[CHADWICK BOSEMAN, 1976 - 2020] - The Passing of a King
RollingStone India|October 2020
The actor made his name playing historic giants and one legendary superhero — but it’s the strength and dignity of the man we’ll remember most
K. AUSTIN COLLINS

Chadwick Boseman broke into movies in 2013, at the age of 35. He was gone only seven years later, at 43. When he died, we all began to tout the majestic array of names among his achievements: Jackie Robinson, James Brown, Thurgood Marshall. Most important, though, is the fictional but — thanks to Boseman — very much living and lived-in T’Challa, king of Wakanda. In the midst of a moment as ideologically fractured as ours, the Black Panther hero is an unlikely unifier in a world beset with chaos. Boseman’s was a strange, wondrous, meteoric career snuffed out; a career that reads, in retrospect, like a political project, an attitude toward history and how we tell it.

Boseman’s approach to performance upended the usual rituals of actorly impersonation. His masculinity was specked with surprising, vulnerable texture while sacrificing none of the strength of mind or character common among the men he portrayed. He practically made a career out of playing historic figures to whom he bore little to no resemblance, and managed, always, to make it not matter. He seemed eager to redirect our attention to what mattered more: not ritually replaying the past, but providing an idea about it and broadening the terms of Hollywood’s expectations for a black actor. It is hard, for this reason, to imagine another like him.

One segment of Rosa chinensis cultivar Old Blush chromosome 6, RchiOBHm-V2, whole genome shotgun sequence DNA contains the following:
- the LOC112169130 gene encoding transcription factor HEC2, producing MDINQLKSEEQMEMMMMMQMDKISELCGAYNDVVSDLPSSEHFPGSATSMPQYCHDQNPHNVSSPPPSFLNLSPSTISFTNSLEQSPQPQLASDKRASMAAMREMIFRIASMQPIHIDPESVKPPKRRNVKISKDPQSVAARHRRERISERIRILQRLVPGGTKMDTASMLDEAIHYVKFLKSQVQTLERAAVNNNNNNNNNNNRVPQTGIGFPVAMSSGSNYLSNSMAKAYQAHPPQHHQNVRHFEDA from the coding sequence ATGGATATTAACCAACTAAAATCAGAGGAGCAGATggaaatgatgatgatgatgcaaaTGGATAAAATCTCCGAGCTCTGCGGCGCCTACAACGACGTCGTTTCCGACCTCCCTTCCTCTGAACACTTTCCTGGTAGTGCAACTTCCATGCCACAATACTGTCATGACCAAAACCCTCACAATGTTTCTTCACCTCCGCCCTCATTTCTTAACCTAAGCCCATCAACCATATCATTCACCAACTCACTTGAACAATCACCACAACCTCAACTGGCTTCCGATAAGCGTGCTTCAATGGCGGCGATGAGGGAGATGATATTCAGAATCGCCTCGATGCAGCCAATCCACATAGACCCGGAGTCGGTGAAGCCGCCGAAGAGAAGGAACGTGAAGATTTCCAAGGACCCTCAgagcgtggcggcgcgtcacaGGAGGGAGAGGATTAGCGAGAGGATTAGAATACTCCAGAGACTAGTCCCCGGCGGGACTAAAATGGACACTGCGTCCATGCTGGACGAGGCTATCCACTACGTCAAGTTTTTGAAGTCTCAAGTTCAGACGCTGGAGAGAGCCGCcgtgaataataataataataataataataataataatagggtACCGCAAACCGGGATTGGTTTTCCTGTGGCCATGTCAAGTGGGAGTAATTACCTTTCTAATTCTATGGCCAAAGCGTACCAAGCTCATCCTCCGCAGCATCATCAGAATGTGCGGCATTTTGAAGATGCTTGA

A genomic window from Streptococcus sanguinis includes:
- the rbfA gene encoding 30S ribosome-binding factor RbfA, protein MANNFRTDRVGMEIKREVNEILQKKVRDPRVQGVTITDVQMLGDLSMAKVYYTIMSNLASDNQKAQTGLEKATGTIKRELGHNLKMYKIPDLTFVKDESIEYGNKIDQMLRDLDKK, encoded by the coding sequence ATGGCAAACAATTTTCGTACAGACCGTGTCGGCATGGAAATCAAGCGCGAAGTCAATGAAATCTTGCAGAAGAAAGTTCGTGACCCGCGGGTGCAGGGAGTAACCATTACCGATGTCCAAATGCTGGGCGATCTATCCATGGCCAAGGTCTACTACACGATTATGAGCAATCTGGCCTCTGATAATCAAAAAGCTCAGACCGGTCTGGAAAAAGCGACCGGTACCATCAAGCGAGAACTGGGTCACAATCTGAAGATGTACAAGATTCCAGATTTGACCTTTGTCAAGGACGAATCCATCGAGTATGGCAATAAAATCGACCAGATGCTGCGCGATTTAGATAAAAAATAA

Unlike with other promising black actors of his generation, comparisons to other black men, particularly actors, never made immediate sense. He wasn’t a loose cannon who cleaned up well, à la Wesley Snipes, or a powder keg in wait, like Denzel Washington. He wasn’t as noble as Morgan Freeman at the height of the latter’s career. He was of a class with those men; he wasn’t those men. Rather, his was nobility in another sense — the regal, principled calm of a man who didn’t question whether he deserved to be here. Chadwick Boseman with impostor syndrome? Difficult to imagine.

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